Every person who buys a home in a shared ownership community has constructively agreed to be bound by a contract that lays out all of the guidelines that must be followed in the community (often called the governing documents, the covenants, or the CC&R). By law, these documents are supposed to have been given to you by the seller of the property, but they also are publicly recorded. Because of this, you can never argue that you didn’t know a rule existed. If it’s in the documents, you’re required to abide by the restriction.
So what kinds of rules are common in shared ownership communities? Whether or not you own a pet, whether you can have guests at night, where you park, when you can use the gym or the pool, what you can wear, how your lawn looks, the color of your roof, pretty much any aspect of your life, really, can be governed by the documents unless the rule is discriminatory or violates public policy. So it’s critical that every buyer reads the community documents before they sign the contract.
Sharing Walls is Not for Everyone
While traditional homeowners have at least a few feet of breathing room between themselves and their nearest neighbor, residents of condos and co-ops have to accept that unpleasant sounds, sights and smells are often unavoidable. Maybe the cockatiel next door squawks every morning at sunrise, or the stuffed cabbage cooking downstairs makes you retch. But people who share walls have to accept that close quarters living is different than detached homeownership, and that some small nuisances have to be tolerated. Usually, the best solution is to simply be neighborly—politely ask whether your neighbor could open a window while they cook, or keep their bird covered until at least 8 a.m. Sometimes just telling people that there is a problem is a sufficient solution.
Believe What You Read, Not What You Hear
If you’ve never attended a sales pitch for a new development, you’re in for a treat: a colorful, expressive salesperson promising palatial opulence and amenities that would make a Saudi prince jealous. But even if they promise the world, don’t assume that’s what you’ll ultimately get. In the majority of states, you can only legally rely on promises made in writing, and then only in the prospectus and sales contract. So just because they’ve promised you a dozen tennis courts and a marble spa doesn’t mean those things will ever be constructed. And in the current economic climate, it’s an unfortunate reality that even with written promises, amenities will be dropped due to lack of interest or funds. Buying a home in a development that hasn’t yet been built is a gamble, so do your research, read your contract, make good choices, and consider whether your might be better suited living in a more established community.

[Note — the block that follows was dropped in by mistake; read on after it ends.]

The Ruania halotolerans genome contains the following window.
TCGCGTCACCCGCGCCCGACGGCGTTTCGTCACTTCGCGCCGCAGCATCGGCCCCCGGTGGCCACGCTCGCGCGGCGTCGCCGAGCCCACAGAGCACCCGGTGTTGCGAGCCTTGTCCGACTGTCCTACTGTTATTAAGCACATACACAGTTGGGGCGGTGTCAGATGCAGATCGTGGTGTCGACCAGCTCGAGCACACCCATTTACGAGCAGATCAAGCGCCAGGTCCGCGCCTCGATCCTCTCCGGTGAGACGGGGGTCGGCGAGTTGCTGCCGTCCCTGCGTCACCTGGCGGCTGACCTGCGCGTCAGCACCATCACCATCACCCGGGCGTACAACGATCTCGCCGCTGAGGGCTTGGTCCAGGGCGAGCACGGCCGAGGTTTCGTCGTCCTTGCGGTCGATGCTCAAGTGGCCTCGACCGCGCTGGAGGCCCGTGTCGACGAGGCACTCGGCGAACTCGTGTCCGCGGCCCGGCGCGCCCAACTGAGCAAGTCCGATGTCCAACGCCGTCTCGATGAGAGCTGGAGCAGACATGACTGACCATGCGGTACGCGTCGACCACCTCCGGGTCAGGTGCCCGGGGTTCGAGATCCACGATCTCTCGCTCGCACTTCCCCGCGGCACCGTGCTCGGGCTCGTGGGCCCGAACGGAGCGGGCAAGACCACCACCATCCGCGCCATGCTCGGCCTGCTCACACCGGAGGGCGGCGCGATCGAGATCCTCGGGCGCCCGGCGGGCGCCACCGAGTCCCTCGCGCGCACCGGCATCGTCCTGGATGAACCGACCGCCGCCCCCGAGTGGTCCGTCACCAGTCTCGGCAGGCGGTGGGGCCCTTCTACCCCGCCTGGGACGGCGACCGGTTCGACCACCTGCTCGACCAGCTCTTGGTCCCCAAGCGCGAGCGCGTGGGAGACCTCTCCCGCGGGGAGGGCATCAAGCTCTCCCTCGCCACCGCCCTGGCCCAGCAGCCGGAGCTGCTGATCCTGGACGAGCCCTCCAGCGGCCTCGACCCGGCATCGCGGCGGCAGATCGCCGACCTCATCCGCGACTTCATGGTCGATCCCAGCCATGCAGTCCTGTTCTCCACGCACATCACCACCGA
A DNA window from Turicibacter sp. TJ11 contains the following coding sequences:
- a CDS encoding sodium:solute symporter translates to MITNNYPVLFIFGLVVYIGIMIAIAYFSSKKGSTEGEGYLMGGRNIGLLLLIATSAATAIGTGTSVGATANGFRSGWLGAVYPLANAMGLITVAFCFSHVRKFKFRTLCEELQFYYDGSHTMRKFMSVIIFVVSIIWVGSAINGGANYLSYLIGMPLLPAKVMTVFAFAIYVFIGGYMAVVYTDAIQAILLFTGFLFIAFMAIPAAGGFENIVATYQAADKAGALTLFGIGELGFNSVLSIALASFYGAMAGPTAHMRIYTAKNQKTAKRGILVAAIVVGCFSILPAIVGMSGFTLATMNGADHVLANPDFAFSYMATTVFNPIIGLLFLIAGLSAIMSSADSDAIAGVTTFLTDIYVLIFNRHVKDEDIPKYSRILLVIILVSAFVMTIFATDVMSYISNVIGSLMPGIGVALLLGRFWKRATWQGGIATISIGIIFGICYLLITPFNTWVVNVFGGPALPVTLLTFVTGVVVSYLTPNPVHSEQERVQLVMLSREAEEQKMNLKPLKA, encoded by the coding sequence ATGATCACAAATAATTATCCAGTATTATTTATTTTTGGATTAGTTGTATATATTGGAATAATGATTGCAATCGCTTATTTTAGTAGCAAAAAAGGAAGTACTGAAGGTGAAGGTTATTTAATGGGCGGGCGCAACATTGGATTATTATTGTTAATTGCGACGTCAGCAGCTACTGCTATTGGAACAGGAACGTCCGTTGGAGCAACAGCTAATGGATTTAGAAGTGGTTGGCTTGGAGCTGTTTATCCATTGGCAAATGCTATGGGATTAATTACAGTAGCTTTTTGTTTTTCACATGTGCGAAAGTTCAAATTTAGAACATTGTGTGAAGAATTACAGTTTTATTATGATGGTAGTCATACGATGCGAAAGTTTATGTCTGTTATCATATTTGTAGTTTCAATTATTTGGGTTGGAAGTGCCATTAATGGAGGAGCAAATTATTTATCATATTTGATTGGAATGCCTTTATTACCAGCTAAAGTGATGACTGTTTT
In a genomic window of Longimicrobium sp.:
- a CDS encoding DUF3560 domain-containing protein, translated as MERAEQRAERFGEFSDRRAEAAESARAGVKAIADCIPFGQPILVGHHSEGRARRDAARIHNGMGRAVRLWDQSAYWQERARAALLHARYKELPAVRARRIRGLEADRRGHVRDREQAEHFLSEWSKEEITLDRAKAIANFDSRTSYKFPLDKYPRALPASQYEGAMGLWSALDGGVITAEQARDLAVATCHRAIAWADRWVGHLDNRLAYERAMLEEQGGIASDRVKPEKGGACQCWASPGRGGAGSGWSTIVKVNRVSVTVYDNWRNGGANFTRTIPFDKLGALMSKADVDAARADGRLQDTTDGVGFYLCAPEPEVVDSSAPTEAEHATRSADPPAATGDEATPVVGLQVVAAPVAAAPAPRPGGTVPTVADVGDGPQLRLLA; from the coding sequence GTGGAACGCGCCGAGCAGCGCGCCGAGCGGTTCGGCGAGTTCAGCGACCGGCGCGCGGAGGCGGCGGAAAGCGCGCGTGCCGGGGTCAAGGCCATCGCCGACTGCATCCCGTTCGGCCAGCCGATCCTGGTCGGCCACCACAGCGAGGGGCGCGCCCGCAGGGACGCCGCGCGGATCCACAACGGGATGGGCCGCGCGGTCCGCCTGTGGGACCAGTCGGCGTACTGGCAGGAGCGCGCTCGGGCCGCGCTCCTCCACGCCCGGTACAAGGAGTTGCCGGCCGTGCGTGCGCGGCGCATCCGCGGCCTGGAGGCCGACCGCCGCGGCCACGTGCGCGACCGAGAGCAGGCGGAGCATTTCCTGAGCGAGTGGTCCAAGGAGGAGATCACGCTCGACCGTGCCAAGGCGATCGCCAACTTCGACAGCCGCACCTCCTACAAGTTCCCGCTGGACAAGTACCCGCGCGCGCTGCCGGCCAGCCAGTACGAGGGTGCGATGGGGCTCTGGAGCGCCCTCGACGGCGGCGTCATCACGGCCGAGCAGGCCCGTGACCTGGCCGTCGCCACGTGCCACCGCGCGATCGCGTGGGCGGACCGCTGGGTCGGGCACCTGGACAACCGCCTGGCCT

The world of shared ownership communities is a potential minefield, but the rewards of ownership can be just as great. So follow the above guidelines and find a clear path to your ultimate goal—a home and a community that you and your family will love.
Ryan Poliakoff is a freelance writer whose articles have appeared in newspapers and magazines nationwide. He is currently the vice president of the Ocean Palms condominium in South Florida. Along with his father, Gary, founding shareholder of the law firm of Becker & Poliakoff, P.A., he has co-authored a book on community living. He can be reached at firstname.lastname@example.org.